Darcy Vescio

Darcy Vescio is a younger player, coming in at 23 she balances a career in graphic design in conjunction with her football pursuits. Her position is full forward and she plays for the Carlton Football Club. She is a highly marketable athlete and her star is set to keep rising. If you don’t know her name you soon will. She also holds the title as a triple premiership player for Darebin. Vescio’s accurate kicking and quick hands make her one of the sports stars.

Chelsea Randall

Chelsea Randall is known for her vibrant competitive nature. Randall played her early football in boys’ teams. Like Moana Hope, the lack of women’s teams at home made it hard for Randall to play, but that did nothing to crush her spirit. She is known to never shy away from contests and her forward line teammates benefit from this quality. Randall currently plays for the Adelaide Crows after having made the move from Western Australia to Adelaide.

Katie Brennan

Katie Brenna is another young, aspiring football star. Clocking in at only 23 years old, Brennan has already established a name for herself. She played in 3 premierships with the Darebin team after moving south from Queensland. She currently plays for the Western Bulldogs as a forward. Her determined attitude, consistency and off-field preparation will ensure that she prospers in season 2 of the AFLW.

2018 Season

The 2018 AFL Women’s season is sure to be an exciting one. These footballers we have profiled will continue to prosper and will likely become household names. What is certain, is that more footballers will follow in their footsteps. Perhaps it won’t be long before bookmakers offer incentives on AFLW matches, as they do for the Men’s game.

Who have you got your eye on in the AFL women’s league? Let us know!
With new brand leagues and doors being opened up in sports it means whole new audiences to the betting world. If you’re new to this arena, welcome and be sure to read our guide on sports betting to discover how to best take advantage of free bet opportunities from Australian bookmakers.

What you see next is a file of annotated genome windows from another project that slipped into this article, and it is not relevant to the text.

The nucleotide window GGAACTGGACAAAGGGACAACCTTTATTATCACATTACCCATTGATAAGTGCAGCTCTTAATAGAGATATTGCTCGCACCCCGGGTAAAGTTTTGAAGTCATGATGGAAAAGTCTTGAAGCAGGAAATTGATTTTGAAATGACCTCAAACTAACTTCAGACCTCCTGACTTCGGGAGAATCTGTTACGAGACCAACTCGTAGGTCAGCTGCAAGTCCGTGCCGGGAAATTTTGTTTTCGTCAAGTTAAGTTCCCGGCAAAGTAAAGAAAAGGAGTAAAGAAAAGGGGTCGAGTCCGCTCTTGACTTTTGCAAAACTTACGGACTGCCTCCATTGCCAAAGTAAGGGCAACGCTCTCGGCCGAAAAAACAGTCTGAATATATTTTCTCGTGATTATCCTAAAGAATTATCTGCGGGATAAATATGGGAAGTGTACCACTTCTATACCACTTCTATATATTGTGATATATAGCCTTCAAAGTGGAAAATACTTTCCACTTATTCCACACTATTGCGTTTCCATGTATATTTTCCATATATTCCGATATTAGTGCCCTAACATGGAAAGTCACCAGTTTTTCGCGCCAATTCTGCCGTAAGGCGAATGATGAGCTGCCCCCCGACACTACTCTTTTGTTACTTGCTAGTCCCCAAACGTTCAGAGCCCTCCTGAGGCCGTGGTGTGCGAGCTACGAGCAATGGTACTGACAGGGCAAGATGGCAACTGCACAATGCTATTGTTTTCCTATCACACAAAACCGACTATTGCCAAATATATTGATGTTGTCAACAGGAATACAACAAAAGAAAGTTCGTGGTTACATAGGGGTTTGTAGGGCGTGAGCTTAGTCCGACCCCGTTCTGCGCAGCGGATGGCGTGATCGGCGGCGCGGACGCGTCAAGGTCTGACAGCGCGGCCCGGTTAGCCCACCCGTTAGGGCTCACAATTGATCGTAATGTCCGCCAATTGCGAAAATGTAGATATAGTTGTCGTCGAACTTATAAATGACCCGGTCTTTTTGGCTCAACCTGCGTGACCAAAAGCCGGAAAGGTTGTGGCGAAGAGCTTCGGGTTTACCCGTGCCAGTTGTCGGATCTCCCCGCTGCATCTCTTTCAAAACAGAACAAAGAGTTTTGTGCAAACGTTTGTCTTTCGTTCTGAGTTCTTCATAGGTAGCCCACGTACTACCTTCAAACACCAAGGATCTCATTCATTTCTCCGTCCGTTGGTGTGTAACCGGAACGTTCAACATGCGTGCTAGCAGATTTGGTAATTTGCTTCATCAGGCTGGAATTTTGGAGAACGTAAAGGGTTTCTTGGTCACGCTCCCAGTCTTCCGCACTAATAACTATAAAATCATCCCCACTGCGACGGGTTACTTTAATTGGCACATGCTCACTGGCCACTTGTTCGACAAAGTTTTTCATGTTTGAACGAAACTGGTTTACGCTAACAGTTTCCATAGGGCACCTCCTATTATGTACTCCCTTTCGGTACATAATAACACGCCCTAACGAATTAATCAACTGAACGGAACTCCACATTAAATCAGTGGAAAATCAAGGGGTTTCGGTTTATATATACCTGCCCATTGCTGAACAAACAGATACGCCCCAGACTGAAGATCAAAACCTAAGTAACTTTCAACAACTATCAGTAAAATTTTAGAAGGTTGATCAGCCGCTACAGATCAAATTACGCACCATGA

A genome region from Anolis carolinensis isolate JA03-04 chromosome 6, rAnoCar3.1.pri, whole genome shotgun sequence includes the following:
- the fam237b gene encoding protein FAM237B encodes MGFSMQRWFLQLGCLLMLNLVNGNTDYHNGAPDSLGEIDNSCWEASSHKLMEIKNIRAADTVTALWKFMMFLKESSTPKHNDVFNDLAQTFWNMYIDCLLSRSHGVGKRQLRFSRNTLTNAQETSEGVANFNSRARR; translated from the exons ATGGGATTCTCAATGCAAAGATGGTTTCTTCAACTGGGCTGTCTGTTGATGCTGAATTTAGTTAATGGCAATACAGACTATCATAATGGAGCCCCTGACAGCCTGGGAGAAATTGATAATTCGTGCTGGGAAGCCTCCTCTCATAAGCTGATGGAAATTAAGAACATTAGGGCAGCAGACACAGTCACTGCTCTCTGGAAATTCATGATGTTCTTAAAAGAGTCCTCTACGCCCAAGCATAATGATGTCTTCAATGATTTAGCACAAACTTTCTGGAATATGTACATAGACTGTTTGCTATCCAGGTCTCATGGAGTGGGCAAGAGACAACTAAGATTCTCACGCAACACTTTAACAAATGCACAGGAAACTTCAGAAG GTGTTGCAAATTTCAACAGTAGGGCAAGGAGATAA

The Best Surfers in the World in 2017

Australia is well known for its surf culture. Our affinity with the beach has produced many famous surfers. The battle for 2017 World Champion crown is heating up, we preview the best surfers from around the world.

Surfing is a unique sport that requires its participants to not only have the strength and flexibility of most athletes, but also possess an instinct and understanding of varying conditions that they face every day. The best surfers exude these qualities, allowing them to win with regularity on the pro surfing league. We’ve compiled a list of who we think are a few of the best surfers in the world right now.

John John Florence

As a native-born Hawaiian, John John (Jo Jo) Florence has been on a surfboard since he was six months old and riding waves on his own at the age of 5. So, it’s no wonder that this pro has surfed his way to the top by winning the 2016 World Surf League Men’s Championship. His journey began in 2003 when he was the youngest surfer to win the Vans Triple Crown of Surfing, he was only 13 at the time. John John is the first Hawaiian to win the WSL championship since Andy Irons.